Senate Finance Committee ranking member Ron Wyden said Thursday he was "extremely concerned" about reports that Republicans intended to address remote sales tax collection on a national level in legislation they were trying to include in a must-pass federal spending bill.
A firm that licenses the use of the “Aspen” trademark on apparel sued retailer Sears and a shoe manufacturer Thursday in Florida federal court, claiming the two companies are infringing the name by selling an “Aspen” boot at Sears’ department stores and via the internet.
Beauty supplies retailer Ulta Beauty Inc. repackages used and outdated products as new, prioritizing profits over consumers' well-being, according to a proposed class action filed Wednesday in Illinois state court.
A Colorado marijuana dispensary asked the Tenth Circuit on Wednesday to stop the IRS from investigating businesses for criminal activity and to overturn a tax code provision disallowing business deductions for the sale of medical marijuana.
A Minnesota federal judge has tossed multidistrict litigation against Supervalu and Albertsons over two 2014 data breaches, holding Wednesday that the sole shopper leading the action failed to state valid claims against either retailer.
A Pennsylvania federal judge on Wednesday revived a putative class action against Aaron’s Inc. and a franchisee that alleges the rent-to-own company installed spying software on computers it leased, saying that the claims can proceed now that Wyoming’s high court has recognized the tort of invasion of privacy.
The UK government on Wednesday rolled out a proposal to require makers of internet-connected devices such as televisions and toys to take certain steps to better insulate these products from growing cybersecurity threats, including embedding stringent security measures in the design process and labeling products with their security features.
CVS Health Corp., which is in the process of acquiring health insurance company Aetna Inc. for $69 billion, priced a massive $40 billion bond offering to help fund the acquisition.
McLaren shareholders reportedly aren't interested in a stock market offering anymore, Walmart's Brazilian operations may owe up to $3 billion in back taxes, and J.M. Smucker is considering selling off its baking brands, including Pillsbury.
A consumer asked a Florida federal court Tuesday to certify a class of cellphone owners whom a Walmart-hired law firm allegedly bombarded with collection calls intended for other people, contending that the individuals are united by common questions regarding the Telephone Consumer Protection Act claims.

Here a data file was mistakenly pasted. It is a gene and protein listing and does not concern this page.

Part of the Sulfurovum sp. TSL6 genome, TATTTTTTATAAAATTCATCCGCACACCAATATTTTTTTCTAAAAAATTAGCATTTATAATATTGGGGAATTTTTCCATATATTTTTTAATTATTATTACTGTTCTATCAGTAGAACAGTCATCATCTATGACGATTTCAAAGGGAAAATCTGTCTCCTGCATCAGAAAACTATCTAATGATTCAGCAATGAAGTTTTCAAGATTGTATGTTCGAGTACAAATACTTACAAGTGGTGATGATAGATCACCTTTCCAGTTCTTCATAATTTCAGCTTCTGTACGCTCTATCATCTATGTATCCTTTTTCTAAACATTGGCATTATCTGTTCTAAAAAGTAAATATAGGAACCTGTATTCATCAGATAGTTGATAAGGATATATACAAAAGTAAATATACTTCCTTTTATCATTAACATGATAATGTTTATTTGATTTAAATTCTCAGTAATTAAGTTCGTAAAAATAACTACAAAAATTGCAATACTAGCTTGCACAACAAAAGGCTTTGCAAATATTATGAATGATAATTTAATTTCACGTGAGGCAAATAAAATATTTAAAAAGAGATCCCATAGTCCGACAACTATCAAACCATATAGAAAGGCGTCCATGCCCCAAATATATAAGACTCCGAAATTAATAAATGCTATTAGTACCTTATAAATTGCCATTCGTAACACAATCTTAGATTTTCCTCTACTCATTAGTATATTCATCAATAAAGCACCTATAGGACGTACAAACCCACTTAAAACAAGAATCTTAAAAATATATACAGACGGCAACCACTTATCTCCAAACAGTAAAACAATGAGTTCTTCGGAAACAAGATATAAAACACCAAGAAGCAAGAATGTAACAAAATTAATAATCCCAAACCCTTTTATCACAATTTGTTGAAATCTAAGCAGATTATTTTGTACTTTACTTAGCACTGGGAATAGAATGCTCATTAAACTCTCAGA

Emerald Equity Group has reportedly scored a $92 million acquisition loan and with the financing wrapped up a $116 million New York multifamily portfolio buy, Northbridge Investment management is said to have bought a Florida retail center for $27.8 million, and tech company Riskified is reportedly leasing 27,000 square feet in New York.
A pair of Sirius Capital Partners funds has spun off a portfolio of 123 grocery-anchored properties in Finland, selling the assets to newly formed Cibus Nordic Real Estate AB for €767 million ($952 million) as the new company prepares to go public later this week, Cibus said Wednesday.
A patent licensing company urged a Federal Circuit panel in back-to-back oral arguments Wednesday to revive computer technology patents successfully nixed by Amazon, arguing the Patent Trial and Appeal Board should have permitted substitute claims.
While the U.S. Supreme Court weighs whether states have the power to tax online retailers’ interstate sales, stakeholders have pressed Congress to stave off the potential for chaos in the wake of the court’s decision, but it’s unclear whether any legislation addressing the issue can garner enough support.
Under Armour has sufficiently established that the District of Maryland has jurisdiction to hear the athletic apparel company’s assertions that its use of NBA superstar Steph Curry’s favorite Bible verse in its products does not infringe a smaller rival’s trademarks, a federal judge ruled on Tuesday.
An Illinois state judge on Tuesday gave preliminary approval to a proposed class settlement with Monster Inc. and Best Buy in a suit accusing the two of selling various HDMI cables in packaging that misleads consumers into thinking they need more powerful, and thus more expensive, cables than necessary to transmit a signal to their high-definition televisions.